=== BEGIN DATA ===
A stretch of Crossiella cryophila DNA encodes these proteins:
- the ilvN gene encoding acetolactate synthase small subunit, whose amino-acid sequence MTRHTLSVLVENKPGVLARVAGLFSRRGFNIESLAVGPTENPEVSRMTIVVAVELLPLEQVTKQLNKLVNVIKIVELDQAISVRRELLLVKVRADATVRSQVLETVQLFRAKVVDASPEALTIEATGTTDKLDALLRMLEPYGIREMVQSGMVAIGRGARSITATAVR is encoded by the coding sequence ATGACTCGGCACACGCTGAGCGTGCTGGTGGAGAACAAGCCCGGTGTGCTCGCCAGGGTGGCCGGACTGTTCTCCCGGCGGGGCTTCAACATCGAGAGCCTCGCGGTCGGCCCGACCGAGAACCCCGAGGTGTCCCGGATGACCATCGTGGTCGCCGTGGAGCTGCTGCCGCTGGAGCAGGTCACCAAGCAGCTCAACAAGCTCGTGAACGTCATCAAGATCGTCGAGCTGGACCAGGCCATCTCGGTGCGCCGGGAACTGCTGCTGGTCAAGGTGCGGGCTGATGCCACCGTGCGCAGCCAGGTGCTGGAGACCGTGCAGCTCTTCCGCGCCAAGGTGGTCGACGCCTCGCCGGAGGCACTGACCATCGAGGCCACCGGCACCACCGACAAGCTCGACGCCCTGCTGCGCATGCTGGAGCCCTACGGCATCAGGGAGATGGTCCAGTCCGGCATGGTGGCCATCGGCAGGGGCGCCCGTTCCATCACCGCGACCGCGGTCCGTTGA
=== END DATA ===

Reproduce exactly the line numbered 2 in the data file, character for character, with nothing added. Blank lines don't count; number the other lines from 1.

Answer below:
- the ilvN gene encoding acetolactate synthase small subunit, whose amino-acid sequence MTRHTLSVLVENKPGVLARVAGLFSRRGFNIESLAVGPTENPEVSRMTIVVAVELLPLEQVTKQLNKLVNVIKIVELDQAISVRRELLLVKVRADATVRSQVLETVQLFRAKVVDASPEALTIEATGTTDKLDALLRMLEPYGIREMVQSGMVAIGRGARSITATAVR is encoded by the coding sequence ATGACTCGGCACACGCTGAGCGTGCTGGTGGAGAACAAGCCCGGTGTGCTCGCCAGGGTGGCCGGACTGTTCTCCCGGCGGGGCTTCAACATCGAGAGCCTCGCGGTCGGCCCGACCGAGAACCCCGAGGTGTCCCGGATGACCATCGTGGTCGCCGTGGAGCTGCTGCCGCTGGAGCAGGTCACCAAGCAGCTCAACAAGCTCGTGAACGTCATCAAGATCGTCGAGCTGGACCAGGCCATCTCGGTGCGCCGGGAACTGCTGCTGGTCAAGGTGCGGGCTGATGCCACCGTGCGCAGCCAGGTGCTGGAGACCGTGCAGCTCTTCCGCGCCAAGGTGGTCGACGCCTCGCCGGAGGCACTGACCATCGAGGCCACCGGCACCACCGACAAGCTCGACGCCCTGCTGCGCATGCTGGAGCCCTACGGCATCAGGGAGATGGTCCAGTCCGGCATGGTGGCCATCGGCAGGGGCGCCCGTTCCATCACCGCGACCGCGGTCCGTTGA